On December 22, 2021, Judge Jesse M. Furman of the United States District Court for the Southern District of New York appointed Cohen Milstein sole Lead Counsel in this securities class action against Bristol-Myers Squibb and certain directors and officers, arising from Bristol Myers’ alleged subversion of the FDA approval process for the cancer therapy Liso-cel for the purpose of avoiding a $6.4 billion payment to holders of contingent value rights (CVRs). (A CVR is a security payable upon the occurrence of a specified future event, often used by acquiring companies as partial merger consideration to the target company’s shareholders.)
In the same order, Judge Furman appointed Cohen Milstein’s client, Mangrove Partners, Lead Plaintiff.
On February 23, 2022, Plaintiffs filed a consolidated amended complaint with the court.
On December 3, 2021, Cohen Milstein, on behalf of Mangrove Partners and other plaintiffs, who were shareholders of Celgene Corporation who had received Bristol-Myers Squibb CVRs in exchange for their Celgene shares pursuant to Bristol’s $74 billion acquisition of Celgene on November 20, 2019 and all persons who purchased CVRs between November 20, 2019 and December 31, 2020 (the “Class Period”), filed this securities class action with United States District Court for the Southern District of New York.
The securities class action arises from Bristol-Myers Squibb’s (NYSE: BMY-RT) acquisition of Celgene, which manufactured five “key pivotal assets” of pipeline drugs – the crown jewel being Liso-cel, a blockbuster cancer therapy, which the FDA had designation as both a “breakthrough therapy” and a “regenerative medicine advanced therapy.” More specifically, the suit arises from Bristol’s subsequent subversion of the FDA approval process for Liso-cel – for the purpose of avoiding a $6.4 billion payment to CVR holders. By Bristol’s own design, the CVR payout required FDA approval of three therapies, including Liso-cel, by specified milestone dates. A single therapy missing a milestone date meant, Bristol would not be obligated to pay CVR holders.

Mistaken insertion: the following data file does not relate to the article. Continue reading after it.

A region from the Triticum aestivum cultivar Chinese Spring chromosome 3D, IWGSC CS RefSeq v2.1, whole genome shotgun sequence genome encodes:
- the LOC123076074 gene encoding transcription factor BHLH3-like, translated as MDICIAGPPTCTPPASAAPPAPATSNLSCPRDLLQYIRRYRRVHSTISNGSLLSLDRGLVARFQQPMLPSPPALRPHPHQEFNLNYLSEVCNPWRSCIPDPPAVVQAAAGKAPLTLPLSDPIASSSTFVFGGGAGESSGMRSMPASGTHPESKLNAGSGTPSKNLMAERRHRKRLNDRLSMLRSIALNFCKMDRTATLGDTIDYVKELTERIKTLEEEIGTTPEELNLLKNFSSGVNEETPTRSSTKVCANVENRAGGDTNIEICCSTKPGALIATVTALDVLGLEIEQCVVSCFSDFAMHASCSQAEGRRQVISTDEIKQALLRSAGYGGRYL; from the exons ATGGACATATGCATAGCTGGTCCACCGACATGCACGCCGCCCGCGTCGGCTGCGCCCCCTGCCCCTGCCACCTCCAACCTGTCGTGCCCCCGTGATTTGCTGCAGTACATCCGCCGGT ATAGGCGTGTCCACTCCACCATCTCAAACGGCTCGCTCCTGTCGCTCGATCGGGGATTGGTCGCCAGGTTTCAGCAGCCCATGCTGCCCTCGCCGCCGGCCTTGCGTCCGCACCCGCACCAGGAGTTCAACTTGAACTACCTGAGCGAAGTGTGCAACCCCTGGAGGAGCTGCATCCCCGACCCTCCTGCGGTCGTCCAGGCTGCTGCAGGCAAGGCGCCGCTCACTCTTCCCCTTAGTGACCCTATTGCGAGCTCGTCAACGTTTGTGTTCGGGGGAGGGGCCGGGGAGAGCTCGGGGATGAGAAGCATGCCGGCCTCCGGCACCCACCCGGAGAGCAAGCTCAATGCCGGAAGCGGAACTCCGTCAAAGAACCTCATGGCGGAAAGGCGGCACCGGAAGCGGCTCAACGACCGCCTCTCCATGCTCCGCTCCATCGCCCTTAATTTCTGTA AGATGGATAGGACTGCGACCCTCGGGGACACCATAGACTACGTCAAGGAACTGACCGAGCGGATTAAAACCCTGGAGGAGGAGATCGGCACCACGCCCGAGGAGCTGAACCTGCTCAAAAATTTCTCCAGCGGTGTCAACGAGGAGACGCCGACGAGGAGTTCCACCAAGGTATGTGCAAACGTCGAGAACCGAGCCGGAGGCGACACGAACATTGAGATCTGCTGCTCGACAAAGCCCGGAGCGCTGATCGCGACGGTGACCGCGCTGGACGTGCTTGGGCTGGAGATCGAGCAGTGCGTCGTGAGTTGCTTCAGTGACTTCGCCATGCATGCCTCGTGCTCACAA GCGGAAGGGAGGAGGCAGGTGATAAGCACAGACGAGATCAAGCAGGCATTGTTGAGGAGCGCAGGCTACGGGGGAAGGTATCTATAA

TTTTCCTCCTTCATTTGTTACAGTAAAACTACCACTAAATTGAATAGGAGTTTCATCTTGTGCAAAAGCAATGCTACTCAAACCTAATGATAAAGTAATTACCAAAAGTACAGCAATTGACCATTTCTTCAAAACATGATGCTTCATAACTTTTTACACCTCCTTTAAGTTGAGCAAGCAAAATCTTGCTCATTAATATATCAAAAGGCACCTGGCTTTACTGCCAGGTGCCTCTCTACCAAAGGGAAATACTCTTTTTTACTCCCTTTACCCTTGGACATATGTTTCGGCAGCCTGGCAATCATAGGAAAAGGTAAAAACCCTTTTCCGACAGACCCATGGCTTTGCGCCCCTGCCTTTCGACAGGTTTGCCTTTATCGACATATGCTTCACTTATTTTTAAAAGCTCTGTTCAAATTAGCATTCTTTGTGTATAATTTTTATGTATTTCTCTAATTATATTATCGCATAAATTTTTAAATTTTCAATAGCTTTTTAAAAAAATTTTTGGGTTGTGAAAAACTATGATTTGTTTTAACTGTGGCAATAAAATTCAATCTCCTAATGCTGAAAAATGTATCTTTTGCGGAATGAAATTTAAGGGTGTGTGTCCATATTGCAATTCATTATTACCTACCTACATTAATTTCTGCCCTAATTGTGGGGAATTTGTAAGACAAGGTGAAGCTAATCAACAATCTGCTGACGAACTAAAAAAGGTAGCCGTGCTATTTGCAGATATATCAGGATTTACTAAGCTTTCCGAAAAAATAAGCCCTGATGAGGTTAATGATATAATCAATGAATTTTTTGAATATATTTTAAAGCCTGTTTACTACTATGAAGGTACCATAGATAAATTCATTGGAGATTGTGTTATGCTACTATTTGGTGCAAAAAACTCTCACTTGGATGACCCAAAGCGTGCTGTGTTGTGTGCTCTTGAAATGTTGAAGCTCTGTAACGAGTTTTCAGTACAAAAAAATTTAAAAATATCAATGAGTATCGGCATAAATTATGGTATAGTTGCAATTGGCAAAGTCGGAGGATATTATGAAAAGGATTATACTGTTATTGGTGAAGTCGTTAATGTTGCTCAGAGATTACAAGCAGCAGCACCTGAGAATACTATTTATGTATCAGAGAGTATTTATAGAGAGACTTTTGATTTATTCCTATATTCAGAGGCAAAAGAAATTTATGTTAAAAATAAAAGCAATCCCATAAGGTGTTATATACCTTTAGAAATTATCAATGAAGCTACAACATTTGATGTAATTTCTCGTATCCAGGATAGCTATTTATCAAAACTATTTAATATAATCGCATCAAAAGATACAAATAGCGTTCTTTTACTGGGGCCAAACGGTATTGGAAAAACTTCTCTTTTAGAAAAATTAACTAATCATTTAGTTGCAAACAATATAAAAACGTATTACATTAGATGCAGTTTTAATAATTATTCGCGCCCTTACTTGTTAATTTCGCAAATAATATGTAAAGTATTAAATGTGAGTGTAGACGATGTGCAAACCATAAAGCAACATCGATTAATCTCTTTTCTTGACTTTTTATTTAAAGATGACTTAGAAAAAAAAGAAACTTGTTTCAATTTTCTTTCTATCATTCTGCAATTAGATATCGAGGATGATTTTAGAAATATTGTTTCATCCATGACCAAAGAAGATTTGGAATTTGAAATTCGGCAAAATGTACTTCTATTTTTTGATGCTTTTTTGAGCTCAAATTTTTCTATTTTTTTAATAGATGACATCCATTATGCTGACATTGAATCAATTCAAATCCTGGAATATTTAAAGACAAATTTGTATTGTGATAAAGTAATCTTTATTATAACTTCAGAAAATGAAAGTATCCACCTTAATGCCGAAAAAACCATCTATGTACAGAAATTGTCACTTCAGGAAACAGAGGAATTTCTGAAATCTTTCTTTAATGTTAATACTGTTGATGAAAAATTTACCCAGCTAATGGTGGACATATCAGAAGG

Plaintiffs claim that Bristol purposefully subverted the FDA regulatory approval process through a series of obstructive acts that it falsely passed off to shareholders and the market as innocent mistakes or as events out of its control, including omitting volumes of basic information concerning Liso-cel in its FDA filings. Bristol knew that each defective submission would delay FDA review, inspection and approval of Liso-cel, thus making it more likely that Bristol would miss the Liso-cel milestone and thereby allowing it to evade payment to CVR holders.
As a result of Bristol’s reckless failure to take diligent efforts to obtain FDA approvals by the milestone date of December 31, 2020, Plaintiffs claim, Defendants not only missed the requite milestone date, thereby terminating the CVRs and destroying billions of dollars in potential value, but also made materially false and misleading statements or omitted such material information about its efforts to meet such milestones, the likelihood that such milestones would be met, and the purported value of the CVRs, in its Registration Statement, filed on or about February 20, 2019, and the Joint Proxy, filed on or about February 22, 2019, in violation of the Securities Act of 1933 and the Securities Exchange Act of 1934.
The original case name is: Khalil, et al. v. Bristol Meyers Squibb, et al., Case No. 1:21-cv-08255-JMF, United States District Court for the Southern District of New York.
The operative case name is: In re Bristol-Myers Squibb Company CVR Securities Litigation, Case No. 1:21-cv-08255-JMF, United States District Court for the Southern District of New York.